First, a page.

OpenCV Q&A Forum - RSS feedhttp://answers.opencv.org/questions/OpenCV answersenCopyright <a href="http://www.opencv.org">OpenCV foundation</a>, 2012-2018.Thu, 18 Aug 2016 13:59:35 -0500Detect white droplets height on surfacehttp://answers.opencv.org/question/100564/detect-white-droplets-height-on-surface/ I want to get a height profile of white water droplets on a surface. My plan is to project a line laser perpendicular on the surface and observing it from a 45 degree angle.
As seen in the image below I've manage to isolate only the red line and one can clearly see the bump in the line which represents the water droplet. My plan is now to determine the height of the droplet but I can't find a way to remove the noise on the line in a fast manner. I'm still new to OpenCV and any suggestions will be greatly appreciated.![image description](/upfiles/14715463268392745.png)MielaThu, 18 Aug 2016 13:59:35 -0500http://answers.opencv.org/question/100564/isotropic linear diffusion smoothinghttp://answers.opencv.org/question/70552/isotropic-linear-diffusion-smoothing/I want to apply the denoising filter I named in the title which is based on the following equations:
![image description](/upfiles/14418822702340028.png)
where `d` is a scalar constant diffusivity parameter, `I(x, y)` is the initial noisy image, and `u(x, y, t)`
is the image obtained after a diffusion time `t` lets say 5, 10 and 30. However, I am quite confused about which function to use and how, in order to achieve this in OpenCV. I have the feeling that it is quite simple but for some reason I am confused. Does anyone have an idea?
Here is a sample image:
![image description](/upfiles/1441883251877551.png)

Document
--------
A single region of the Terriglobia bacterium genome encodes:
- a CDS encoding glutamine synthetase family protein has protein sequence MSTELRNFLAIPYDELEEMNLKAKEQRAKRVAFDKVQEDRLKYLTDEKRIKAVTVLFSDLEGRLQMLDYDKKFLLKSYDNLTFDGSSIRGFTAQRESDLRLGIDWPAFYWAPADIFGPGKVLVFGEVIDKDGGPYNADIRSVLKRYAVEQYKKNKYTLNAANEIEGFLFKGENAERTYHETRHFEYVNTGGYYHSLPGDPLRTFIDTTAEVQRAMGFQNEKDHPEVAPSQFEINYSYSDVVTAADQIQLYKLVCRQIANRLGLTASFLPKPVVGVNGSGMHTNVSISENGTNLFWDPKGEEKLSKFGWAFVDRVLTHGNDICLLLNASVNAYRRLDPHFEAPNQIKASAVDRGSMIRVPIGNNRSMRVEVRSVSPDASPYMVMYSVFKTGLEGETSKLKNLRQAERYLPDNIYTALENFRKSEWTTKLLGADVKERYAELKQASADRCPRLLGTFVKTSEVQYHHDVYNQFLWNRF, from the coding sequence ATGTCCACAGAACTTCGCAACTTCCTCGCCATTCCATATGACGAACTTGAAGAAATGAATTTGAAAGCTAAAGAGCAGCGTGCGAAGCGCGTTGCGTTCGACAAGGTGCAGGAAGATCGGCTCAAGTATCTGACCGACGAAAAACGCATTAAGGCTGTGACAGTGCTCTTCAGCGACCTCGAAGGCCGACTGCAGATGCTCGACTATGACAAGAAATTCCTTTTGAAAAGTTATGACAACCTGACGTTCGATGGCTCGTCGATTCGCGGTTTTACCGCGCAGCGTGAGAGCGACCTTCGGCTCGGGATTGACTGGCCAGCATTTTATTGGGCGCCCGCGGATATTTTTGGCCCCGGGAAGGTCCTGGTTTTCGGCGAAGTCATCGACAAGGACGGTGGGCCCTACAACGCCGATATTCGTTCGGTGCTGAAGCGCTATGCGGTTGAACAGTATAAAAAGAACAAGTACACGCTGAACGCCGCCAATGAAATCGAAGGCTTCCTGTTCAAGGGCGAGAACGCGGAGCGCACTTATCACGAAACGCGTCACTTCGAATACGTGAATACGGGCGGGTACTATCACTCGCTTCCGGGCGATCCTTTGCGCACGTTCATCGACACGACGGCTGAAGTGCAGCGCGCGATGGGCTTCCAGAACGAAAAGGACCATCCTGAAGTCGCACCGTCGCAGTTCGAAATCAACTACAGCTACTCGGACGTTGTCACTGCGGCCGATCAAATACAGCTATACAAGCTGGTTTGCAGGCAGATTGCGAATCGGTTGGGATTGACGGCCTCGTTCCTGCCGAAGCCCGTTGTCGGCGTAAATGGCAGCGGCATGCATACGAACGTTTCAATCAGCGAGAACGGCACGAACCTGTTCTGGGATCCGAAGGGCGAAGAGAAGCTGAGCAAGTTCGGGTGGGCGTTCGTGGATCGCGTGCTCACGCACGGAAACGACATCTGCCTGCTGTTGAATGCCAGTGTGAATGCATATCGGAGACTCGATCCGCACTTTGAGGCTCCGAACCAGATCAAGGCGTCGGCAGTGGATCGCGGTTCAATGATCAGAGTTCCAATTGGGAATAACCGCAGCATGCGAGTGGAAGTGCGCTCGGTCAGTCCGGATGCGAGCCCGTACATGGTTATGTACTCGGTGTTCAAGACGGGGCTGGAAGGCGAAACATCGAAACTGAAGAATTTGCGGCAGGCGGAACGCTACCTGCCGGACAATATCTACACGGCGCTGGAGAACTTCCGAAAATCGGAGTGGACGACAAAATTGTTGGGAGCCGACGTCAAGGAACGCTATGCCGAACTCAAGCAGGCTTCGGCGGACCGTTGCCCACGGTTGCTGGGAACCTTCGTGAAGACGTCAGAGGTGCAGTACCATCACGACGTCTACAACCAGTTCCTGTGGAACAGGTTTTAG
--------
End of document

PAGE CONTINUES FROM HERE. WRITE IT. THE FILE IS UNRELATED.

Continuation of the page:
----------------------
UPDATE
-------------------------------------------------
this is the result images after following @LBerger 's code, they are in time `t = 0`/`t = 4` and `d = 1`:
![image description](/upfiles/14419938046518315.png) ![image description](/upfiles/14419938112056689.png)
, is it expected to be like that?
I think that something is wrong, because I am trying also to compare it with the gaussian smoothing. And according to the following formula:
![image description](/upfiles/14419945979427592.png)
where `Gā2t (x, y)` is the Gaussian kernel. This proves that performing isotropic linear diffusion for a time `t` with `d = 1` is exactly equivalent to performing Gaussian smoothing with a `Ļ = ā(2t)`
and applying the gaussian filter with the following code:
void gaussian_2D_convolution(const cv::Mat& src, cv::Mat& dst, const float sigma, const int ksize_x = 0, const int ksize_y = 0)
{
int ksize_x_ = ksize_x, ksize_y_ = ksize_y;
// Compute an appropriate kernel size according to the specified sigma
if (sigma > ksize_x || sigma > ksize_y || ksize_x == 0 || ksize_y == 0)
{
ksize_x_ = (int)ceil(2.0f*(1.0f + (sigma - 0.8f) / (0.3f)));
ksize_y_ = ksize_x_;
}
// The kernel size must be and odd number
if ((ksize_x_ % 2) == 0)
{
ksize_x_ += 1;
}
if ((ksize_y_ % 2) == 0)
{
ksize_y_ += 1;
}
// Perform the Gaussian Smoothing
GaussianBlur(src, dst, Size(ksize_x_, ksize_y_), sigma, sigma, BORDER_DEFAULT);
// show result
std::ostringstream out;
out << std::setprecision(1) << std::fixed << sigma;
String title = "sigma: " + out.str();
imshow(title, dst);
imwrite("gaussian/" + title + ".png", dst);
waitKey(260);
}
and calling it with `gaussian_2D_convolution(img, smoothed, sqrt(2*5));` the two results of gaussian smoothing and isotropic linear smoothing in time `t = 5` are respectively:
![image description](/upfiles/1441995064639903.png) ![image description](/upfiles/14419950724472886.png)
which are for sure not similar :-(.theodoreThu, 10 Sep 2015 06:08:09 -0500http://answers.opencv.org/question/70552/